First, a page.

Eremosyne Endl.
Enum.Pl. p53 (1837)

Name Status: Current
Browse to the list of specimens for Eremosyne Endl.

Scientific Description
Leslie Watson and T.D. Macfarlane, Friday 3 October 2008

Family Eremosynaceae.

Sometimes included in Saxifragaceae.

Habit and leaf form. Small pilose herbs. Plants unarmed. Annual. Leaves basal, or cauline. Plants with a basal concentration of leaves. Young stems cylindrical. To 0.2 m high. Mesophytic. Heterophyllous (basal leaves entire, cauline leaves deeply lobed). Leaves small; not fasciculate; alternate; spiral; not decurrent on the stems; ‘herbaceous’; petiolate (basal), or sessile (cauline). Petioles wingless. Leaves non-sheathing; simple; epulvinate. Leaf blades dissected, or entire; flat; obovate; when dissected, pinnatifid; pinnately veined; attenuate at the base. Mature leaf blades adaxially pilose; abaxially pilose. Leaves without stipules. Leaf blade margins entire; flat. Leaves without a persistent basal meristem. Leaf anatomy. Hairs present (of two kinds); glandular hairs present. Unicellular hairs present. Extra-floral nectaries absent.

Reproductive type, pollination. Fertile flowers hermaphrodite. Unisexual flowers absent. Plants hermaphrodite. Entomophilous.

Inflorescence and flower features. Flowers aggregated in ‘inflorescences’. Inflorescence many-flowered. Flowers in cymes. The terminal inflorescence unit cymose. Inflorescences terminal; ascending; dichotomous cymes. Flowers pedicellate; bracteate. Bracts persistent. Flowers ebracteolate; minute; fragrant; regular; 5 merous; cyclic; pentacyclic. Floral receptacle not markedly hollowed. Free hypanthium present. Perianth with distinct calyx and corolla; 10; 2 -whorled; isomerous. Calyx present; 5; 1 -whorled; gamosepalous; deeply blunt-lobed. Calyx lobes markedly longer than the tube. Calyx hairy; valvate; exceeded by the corolla; regular; green; non-fleshy; persistent; non-accrescent; with the median member posterior. Corolla present; 5; 1 -whorled; polypetalous; regular; hairy abaxially; glabrous adaxially; plain; white; deciduous. Petals elliptic; sessile; not hooded; not navicular. Corolla members entire. Androecium present. Androecial members definite in number. Androecium 5. Androecial members free of the perianth; all equal; free of one another; 1 -whorled. Androecium exclusively of fertile stamens. Stamens 5; all more or less similar in shape; isomerous with the perianth; oppositisepalous; all alternating with the corolla members; filantherous (the filaments subulate, the anthers small). Filaments glabrous; filiform, or cylindrical. Anthers all alike; dorsifixed; versatile; dehiscing via longitudinal slits; introrse to latrorse. Gynoecium 2 carpelled. The pistil 2 celled. Carpels reduced in number relative to the perianth. Gynoecium syncarpous; synovarious; superior to partly inferior (shortly adnate to the hypanthium at the base). Ovary plurilocular; 2 locular; sessile. Gynoecium stylate. Styles 2; free; simple; attenuate from the ovary; apical; hairless. Stigmas 2; dorsal to the carpels; capitate. Placentation axile to basal (axile, sub-basal). Ovules 1 per locule; ascending; non-arillate; anatropous.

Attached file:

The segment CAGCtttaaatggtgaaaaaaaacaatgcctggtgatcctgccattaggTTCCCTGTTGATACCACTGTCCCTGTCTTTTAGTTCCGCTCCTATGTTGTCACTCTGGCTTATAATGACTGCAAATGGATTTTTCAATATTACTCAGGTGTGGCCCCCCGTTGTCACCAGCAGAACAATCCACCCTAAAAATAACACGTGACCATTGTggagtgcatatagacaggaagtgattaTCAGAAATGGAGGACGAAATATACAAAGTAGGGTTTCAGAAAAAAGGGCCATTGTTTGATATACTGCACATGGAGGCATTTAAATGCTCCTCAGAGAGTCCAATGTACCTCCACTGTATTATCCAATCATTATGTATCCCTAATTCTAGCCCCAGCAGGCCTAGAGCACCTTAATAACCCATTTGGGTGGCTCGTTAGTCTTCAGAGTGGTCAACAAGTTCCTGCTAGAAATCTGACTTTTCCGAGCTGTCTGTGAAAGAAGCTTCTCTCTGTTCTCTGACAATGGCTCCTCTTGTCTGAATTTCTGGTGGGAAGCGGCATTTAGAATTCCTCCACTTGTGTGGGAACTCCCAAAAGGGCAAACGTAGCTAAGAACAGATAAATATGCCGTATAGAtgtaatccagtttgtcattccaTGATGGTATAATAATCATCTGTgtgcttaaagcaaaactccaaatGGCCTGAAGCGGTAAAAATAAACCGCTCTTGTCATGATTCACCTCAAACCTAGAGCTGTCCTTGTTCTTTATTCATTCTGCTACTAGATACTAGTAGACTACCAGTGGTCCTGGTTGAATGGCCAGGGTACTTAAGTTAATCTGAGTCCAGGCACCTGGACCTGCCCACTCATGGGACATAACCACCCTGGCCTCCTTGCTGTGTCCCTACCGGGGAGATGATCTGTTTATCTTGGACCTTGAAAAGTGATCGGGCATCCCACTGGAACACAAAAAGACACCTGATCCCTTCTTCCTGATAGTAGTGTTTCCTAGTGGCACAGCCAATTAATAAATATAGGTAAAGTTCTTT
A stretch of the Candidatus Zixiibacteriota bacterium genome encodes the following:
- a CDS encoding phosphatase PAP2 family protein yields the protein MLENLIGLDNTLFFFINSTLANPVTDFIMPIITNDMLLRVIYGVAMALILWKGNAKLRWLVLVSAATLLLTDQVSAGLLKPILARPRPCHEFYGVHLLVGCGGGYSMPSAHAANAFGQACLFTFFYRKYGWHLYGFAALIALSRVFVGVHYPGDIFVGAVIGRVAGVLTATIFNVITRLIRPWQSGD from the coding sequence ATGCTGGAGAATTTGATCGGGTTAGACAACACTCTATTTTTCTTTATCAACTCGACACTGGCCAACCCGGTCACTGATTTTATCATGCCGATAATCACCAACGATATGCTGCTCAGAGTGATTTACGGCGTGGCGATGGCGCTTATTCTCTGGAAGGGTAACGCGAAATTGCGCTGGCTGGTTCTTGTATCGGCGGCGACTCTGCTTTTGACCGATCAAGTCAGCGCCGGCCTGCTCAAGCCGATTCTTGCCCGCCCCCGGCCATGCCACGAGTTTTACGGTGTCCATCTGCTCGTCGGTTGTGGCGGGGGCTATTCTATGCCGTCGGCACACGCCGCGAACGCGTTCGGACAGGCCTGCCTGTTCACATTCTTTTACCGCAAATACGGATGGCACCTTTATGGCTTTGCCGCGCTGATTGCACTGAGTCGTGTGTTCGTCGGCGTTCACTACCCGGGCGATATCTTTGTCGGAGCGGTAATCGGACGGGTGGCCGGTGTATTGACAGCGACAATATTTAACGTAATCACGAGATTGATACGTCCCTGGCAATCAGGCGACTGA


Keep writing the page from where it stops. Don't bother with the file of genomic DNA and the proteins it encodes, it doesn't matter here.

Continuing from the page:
Fruit and seed features. Fruit falling from the plant before the next growing season; non-fleshy; dehiscent; a capsule (‘subdidymous’). Capsules loculicidal. Fruit 2 celled; 2 locular; passively dehiscent. Dispersal unit the seed. Fruit 2 seeded. Seeds 1 per locule. Seeds endospermic. Endosperm not oily. Seeds not mucous; not compressed; minute; non-arillate. Testa brown.

Geography, cytology, number of species. World distribution: Southwest Australia. Native of Australia. Endemic to Australia. Australian states and territories: Western Australia. South-West Botanical Province. A genus of 1 species; 1 species in Western Australia; E. pectinata; 1 endemic to Western Australia.

Additional characters Corolla lobes spreading.

Taxonomic Literature

Wheeler, Judy; Marchant, Neville; Lewington, Margaret; Graham, Lorraine (2002). Flora of the south west, Bunbury, Augusta, Denmark. Volume 2, dicotyledons. Australian Biological Resources Study. Canberra.

Grieve, B. J.; Blackall, W. E. (1998). How to know Western Australian wildflowers : a key to the flora of the extratropical regions of Western Australia. Part II, Dicotyledons (Amaranthaceae to Lythraceae). University of W.A. Press. Nedlands, W.A.